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By Rachel Buchanan
Cherie Blair spoke to the Citymothers networking group as part of their “Speaker Series”, where high profile working mothers share their stories. The event was hosted by the Family Network at Morgan Stanley.
1976 was a milestone for the Bar. It was the first year when the female intake was over 10% (16% were women). Of the 81 barristers that year, 12 were women, and one of those women was Cherie Blair. Today, she remains the only woman of that intake in practice (along with 20 men).
The most recent statistics released by the bar council show that in 2010, while over 50% of barristers called to the bar were women, that figure gradually declines throughout the milestones of a traditional career; fewer than 12% of QCs are women and only 8% of Court of Appeal judges.
That women are still dropping out is a familiar story across the city; the barriers might be unconscious and informal, but they are still there. But what can be done about it? Even three years after graduating on an equal footing, females are likely to be paid 15% less than their male counterparts; in part due to career choices, often made in the anticipation that she will have trouble balancing further down the line.
The solution though lies in the fact that these issues are not just about women. Until we have a scenario where everyone is paid on equal footing and able to seek balance by have a fulfilling career, so far as they want, and a home life, we are never going to reach equality.
And yet how can this be achieved? We need to educate the next generation to prevent this cycle perpetuating.
More flexible workforce for everyone
It is not just women with children who need flexible arrangements; fathers need to have the facility to make difficult decisions and play their part in bringing up their children. It cannot be simply assumed that the mother will be the one to take the lead in the children’s arrangements.
It should not be forgotten that with an ever increasing elderly population, they will also need caring for. This is not just about children, but all members of society who need extra time and care away from their carer’s employment.
Those who don’t have dependents of whatever variety should not have to pick up the slack. They too should be entitled to consider sabbaticals, further training or flexible hours to allow their life to have balance outside of the workplace.
Less pressure on specific parts of the career
Cherie Blair spoke of the years after having her children; she was able to “coast” for a few years, working, maintaining her career but not progressing upwards through the ranks. The few years in this period should not have such a detrimental effect on a potential 50 year career as it currently does.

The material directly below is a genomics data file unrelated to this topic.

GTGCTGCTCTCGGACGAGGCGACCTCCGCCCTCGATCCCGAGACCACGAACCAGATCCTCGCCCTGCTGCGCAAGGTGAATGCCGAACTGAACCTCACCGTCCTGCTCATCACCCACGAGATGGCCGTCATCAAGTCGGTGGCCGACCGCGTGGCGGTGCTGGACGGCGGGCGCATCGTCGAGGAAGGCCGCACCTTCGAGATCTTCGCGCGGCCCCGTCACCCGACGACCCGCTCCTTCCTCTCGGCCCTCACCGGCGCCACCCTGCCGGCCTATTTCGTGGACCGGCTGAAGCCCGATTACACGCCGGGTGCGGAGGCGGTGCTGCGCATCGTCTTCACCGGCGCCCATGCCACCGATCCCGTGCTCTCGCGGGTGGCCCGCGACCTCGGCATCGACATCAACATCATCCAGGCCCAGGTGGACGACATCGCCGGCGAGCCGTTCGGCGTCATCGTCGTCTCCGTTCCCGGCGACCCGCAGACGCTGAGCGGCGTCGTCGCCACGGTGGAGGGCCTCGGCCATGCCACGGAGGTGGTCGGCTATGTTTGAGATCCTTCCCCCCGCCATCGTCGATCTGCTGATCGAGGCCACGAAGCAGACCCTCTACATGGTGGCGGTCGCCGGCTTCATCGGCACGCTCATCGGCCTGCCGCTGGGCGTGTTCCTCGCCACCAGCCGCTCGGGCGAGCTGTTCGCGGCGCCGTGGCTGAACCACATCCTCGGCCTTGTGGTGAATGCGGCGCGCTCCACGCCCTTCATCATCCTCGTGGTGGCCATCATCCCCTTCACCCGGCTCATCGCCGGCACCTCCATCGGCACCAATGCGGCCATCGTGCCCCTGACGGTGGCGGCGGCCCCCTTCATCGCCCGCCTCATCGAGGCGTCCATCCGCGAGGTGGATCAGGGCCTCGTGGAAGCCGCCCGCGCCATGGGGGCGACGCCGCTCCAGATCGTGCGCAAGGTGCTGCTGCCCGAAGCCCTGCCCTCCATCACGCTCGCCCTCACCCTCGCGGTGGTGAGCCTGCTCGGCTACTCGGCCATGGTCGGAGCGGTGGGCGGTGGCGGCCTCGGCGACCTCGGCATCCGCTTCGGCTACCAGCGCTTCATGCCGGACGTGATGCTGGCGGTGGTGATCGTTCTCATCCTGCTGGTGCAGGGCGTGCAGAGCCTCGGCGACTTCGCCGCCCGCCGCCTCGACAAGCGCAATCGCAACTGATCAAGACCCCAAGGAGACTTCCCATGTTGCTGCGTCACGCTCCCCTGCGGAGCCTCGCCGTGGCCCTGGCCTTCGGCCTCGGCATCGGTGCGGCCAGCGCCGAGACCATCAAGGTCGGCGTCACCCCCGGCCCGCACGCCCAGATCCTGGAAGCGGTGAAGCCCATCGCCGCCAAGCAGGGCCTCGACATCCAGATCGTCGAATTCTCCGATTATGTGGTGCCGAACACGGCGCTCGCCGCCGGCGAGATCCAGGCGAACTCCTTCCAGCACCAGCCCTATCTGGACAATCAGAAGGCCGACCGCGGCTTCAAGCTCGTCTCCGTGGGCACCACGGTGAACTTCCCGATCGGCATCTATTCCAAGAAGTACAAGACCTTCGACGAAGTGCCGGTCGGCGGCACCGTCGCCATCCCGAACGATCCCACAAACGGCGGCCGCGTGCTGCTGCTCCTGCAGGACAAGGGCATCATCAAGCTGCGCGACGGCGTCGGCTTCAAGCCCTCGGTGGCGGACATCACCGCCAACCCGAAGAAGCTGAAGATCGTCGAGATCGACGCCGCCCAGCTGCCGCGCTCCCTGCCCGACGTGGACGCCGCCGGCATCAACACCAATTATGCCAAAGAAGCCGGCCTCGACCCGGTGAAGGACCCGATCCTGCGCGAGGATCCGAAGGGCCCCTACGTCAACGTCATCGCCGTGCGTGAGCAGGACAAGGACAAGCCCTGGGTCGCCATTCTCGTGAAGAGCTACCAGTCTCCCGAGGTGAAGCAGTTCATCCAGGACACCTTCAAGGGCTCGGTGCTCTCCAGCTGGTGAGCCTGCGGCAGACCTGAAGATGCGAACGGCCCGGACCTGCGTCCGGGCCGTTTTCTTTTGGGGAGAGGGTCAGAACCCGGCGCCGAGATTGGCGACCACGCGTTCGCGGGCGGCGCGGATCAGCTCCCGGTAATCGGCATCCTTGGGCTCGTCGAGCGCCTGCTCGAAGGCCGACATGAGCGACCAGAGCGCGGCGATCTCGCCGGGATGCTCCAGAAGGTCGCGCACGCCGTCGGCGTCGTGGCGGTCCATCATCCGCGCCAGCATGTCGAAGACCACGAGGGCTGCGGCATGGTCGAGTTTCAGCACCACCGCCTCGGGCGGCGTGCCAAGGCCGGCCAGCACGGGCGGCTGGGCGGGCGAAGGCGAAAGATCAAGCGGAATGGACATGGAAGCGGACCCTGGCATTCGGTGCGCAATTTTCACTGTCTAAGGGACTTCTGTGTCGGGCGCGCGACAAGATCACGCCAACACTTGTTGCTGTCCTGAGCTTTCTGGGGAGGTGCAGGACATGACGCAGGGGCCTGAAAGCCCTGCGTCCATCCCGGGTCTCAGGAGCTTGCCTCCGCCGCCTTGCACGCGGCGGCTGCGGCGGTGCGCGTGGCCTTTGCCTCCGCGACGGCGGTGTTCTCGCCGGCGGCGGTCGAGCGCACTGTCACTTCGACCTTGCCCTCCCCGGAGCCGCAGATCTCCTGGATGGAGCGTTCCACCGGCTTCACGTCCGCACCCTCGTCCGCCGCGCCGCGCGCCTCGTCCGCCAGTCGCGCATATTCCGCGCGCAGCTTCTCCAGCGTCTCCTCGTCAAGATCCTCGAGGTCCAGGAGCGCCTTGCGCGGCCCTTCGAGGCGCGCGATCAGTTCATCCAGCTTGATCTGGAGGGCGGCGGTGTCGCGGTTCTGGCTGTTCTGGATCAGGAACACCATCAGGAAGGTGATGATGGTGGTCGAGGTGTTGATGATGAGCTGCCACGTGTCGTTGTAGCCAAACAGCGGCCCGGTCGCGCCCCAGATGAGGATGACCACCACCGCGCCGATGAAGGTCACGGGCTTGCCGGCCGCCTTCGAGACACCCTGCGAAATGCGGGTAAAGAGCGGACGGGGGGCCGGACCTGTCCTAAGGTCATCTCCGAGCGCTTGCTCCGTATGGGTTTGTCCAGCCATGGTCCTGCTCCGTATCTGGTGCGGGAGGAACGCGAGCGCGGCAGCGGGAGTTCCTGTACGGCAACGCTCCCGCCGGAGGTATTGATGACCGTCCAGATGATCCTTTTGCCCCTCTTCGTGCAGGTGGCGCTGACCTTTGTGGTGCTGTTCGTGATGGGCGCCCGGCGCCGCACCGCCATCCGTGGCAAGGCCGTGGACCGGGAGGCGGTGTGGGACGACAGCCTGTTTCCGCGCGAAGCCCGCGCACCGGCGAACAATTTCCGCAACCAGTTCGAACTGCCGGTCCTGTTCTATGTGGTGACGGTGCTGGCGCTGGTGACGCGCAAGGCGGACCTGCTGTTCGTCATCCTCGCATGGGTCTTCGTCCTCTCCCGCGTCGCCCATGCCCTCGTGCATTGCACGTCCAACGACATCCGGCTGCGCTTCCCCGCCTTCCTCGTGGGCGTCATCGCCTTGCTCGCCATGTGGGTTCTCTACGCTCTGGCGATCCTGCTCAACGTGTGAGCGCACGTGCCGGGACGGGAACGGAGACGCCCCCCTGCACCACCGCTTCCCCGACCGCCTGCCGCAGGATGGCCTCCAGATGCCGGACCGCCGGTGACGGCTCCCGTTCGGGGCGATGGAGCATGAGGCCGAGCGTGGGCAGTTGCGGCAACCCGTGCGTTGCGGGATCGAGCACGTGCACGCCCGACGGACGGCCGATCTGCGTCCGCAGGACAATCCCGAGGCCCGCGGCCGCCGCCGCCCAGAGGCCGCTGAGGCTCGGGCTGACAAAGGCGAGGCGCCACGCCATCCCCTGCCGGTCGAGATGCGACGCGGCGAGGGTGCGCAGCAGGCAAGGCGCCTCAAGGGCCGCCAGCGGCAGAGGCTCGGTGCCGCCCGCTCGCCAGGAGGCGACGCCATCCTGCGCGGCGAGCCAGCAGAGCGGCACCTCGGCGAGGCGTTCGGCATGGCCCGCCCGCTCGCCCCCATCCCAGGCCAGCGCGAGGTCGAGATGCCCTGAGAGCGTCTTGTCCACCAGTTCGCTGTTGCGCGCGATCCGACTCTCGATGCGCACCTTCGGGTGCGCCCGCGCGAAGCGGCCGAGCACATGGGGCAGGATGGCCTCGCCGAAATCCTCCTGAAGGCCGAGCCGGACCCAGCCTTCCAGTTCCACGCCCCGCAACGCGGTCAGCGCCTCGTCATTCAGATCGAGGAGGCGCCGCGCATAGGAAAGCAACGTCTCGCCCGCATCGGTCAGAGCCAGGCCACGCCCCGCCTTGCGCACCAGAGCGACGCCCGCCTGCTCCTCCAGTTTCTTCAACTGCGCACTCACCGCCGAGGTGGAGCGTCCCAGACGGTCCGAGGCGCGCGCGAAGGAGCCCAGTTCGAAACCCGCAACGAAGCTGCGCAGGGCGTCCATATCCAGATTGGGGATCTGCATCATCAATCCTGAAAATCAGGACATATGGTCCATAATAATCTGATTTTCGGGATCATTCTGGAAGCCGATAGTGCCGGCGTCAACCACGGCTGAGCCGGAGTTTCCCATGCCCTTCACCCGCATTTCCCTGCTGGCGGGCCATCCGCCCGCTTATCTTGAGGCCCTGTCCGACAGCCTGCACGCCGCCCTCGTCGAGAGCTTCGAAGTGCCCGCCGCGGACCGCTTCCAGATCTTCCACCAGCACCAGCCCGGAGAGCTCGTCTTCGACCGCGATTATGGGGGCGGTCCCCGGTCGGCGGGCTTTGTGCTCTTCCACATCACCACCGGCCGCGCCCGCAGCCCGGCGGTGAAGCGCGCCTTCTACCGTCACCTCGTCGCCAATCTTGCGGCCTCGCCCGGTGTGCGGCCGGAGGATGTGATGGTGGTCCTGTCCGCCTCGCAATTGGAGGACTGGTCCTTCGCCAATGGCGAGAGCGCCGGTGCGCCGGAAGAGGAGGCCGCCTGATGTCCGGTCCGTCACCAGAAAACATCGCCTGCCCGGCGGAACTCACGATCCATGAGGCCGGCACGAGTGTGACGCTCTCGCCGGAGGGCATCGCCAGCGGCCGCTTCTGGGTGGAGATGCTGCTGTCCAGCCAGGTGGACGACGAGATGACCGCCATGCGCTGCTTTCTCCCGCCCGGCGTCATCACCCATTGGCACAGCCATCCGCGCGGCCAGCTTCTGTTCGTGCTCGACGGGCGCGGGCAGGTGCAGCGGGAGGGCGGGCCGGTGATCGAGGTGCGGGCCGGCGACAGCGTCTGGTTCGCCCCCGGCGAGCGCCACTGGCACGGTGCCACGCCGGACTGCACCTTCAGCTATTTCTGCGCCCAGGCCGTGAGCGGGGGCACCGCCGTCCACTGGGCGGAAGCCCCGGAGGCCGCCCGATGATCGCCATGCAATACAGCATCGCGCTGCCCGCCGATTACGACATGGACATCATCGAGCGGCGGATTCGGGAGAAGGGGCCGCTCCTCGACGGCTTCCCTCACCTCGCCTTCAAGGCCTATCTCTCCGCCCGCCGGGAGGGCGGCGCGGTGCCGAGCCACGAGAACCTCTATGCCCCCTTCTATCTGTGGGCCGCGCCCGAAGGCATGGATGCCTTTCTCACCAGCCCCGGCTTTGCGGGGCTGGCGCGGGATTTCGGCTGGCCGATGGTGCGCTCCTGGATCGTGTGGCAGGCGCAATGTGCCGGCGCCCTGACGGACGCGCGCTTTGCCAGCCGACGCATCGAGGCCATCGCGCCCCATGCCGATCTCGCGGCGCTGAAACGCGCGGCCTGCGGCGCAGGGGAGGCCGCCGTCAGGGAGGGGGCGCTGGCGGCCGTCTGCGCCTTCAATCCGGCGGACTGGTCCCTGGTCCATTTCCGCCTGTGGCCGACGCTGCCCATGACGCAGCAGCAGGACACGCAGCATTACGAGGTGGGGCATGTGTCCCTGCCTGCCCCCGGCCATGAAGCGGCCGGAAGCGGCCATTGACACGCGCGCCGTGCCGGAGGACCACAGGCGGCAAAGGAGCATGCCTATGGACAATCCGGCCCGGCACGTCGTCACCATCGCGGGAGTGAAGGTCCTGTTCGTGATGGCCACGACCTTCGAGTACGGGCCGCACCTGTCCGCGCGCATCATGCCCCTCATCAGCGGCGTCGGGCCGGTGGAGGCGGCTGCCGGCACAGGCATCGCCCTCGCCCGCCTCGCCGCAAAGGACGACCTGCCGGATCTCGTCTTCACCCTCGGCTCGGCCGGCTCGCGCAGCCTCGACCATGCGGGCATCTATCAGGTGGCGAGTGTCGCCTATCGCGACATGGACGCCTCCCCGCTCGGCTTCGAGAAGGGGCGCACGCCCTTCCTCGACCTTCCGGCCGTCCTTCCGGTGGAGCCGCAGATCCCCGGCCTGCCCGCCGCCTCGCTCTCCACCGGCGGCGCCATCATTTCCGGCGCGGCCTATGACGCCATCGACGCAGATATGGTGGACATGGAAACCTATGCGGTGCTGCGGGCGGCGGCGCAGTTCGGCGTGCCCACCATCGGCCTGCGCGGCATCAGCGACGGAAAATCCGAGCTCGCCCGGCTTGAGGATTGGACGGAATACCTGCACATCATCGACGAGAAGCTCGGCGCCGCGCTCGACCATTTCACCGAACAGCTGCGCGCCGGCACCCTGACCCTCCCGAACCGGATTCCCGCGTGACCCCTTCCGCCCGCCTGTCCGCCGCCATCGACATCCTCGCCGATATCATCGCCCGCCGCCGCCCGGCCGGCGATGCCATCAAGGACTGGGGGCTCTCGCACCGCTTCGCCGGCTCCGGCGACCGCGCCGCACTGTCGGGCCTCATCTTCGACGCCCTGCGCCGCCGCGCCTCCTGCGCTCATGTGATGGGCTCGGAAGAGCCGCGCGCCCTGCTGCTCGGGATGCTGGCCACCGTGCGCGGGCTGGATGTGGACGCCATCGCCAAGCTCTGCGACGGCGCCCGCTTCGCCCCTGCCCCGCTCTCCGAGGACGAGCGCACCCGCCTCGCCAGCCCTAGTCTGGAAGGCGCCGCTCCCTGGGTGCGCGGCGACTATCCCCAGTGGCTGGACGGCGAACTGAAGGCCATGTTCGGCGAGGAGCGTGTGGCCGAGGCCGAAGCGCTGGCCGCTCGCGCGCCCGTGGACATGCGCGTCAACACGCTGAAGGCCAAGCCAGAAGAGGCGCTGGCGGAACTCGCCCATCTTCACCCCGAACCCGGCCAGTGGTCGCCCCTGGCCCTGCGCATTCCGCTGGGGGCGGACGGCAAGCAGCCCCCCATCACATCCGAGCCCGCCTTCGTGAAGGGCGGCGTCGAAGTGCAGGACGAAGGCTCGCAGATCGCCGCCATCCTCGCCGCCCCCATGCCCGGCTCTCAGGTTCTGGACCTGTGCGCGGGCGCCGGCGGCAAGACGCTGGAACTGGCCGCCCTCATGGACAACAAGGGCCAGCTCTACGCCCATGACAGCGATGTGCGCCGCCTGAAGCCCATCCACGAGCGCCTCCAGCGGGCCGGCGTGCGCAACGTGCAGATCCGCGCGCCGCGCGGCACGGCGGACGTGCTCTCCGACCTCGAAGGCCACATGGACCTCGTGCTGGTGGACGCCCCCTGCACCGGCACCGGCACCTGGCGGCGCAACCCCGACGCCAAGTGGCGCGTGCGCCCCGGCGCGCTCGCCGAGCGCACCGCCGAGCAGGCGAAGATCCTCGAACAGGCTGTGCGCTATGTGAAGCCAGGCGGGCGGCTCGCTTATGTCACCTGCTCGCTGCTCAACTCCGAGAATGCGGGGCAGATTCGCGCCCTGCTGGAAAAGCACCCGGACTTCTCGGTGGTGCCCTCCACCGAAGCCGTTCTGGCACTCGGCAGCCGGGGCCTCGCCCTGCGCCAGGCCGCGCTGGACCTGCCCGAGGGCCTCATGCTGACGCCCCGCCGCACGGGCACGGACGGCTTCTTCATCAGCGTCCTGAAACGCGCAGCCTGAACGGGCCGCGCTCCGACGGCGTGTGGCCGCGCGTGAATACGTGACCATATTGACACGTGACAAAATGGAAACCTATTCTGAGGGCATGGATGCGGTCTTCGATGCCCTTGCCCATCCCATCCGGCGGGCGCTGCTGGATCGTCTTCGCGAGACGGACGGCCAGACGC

Better and more affordable childcare
This isn’t the place to go into detail, but the whole system needs to be over hauled to allow all parents the opportunity to return to the workplace if they wish. It should be a choice to remain at home with children, not a purely financial decision. Those taking care of the children should also be paid a fair wage and valued for their work. Perhaps increasing the value that society places on the needs of children would assist?
Women need to know when their actions are reinforcing the system
10 days after the birth of one of Blair’s children, she was back in court. This, she says, was an error. By not accepting that one does need time to recover after giving birth, she was reinforcing the idea that those who take maternity leave are weak, or not career minded.
More effective regulation
The laws which prohibit discrimination are relatively new and perhaps more stringent enforcement of them would help? Encouragement for companies to practice equality and promoting or perhaps even government support for companies that makes commitments to equal opportunities?
Educating the next generation
We can help women see that motherhood is not a job; that it is a relationship and that it is the quality of the relationship which matters, not how many hours are spent with the child. That both parents’ roles are equally important (be they mother/father or any combination thereof) and that job qualities cannot be imposed on either role. That both parents need to support each other and compromise; that working and having a successful – however defined – working life is part of the root of family life.
We can help young men see that they will need to compromise and support the mothers of their children/their partners to achieve this equality. That a job is not life, but merely part of life.
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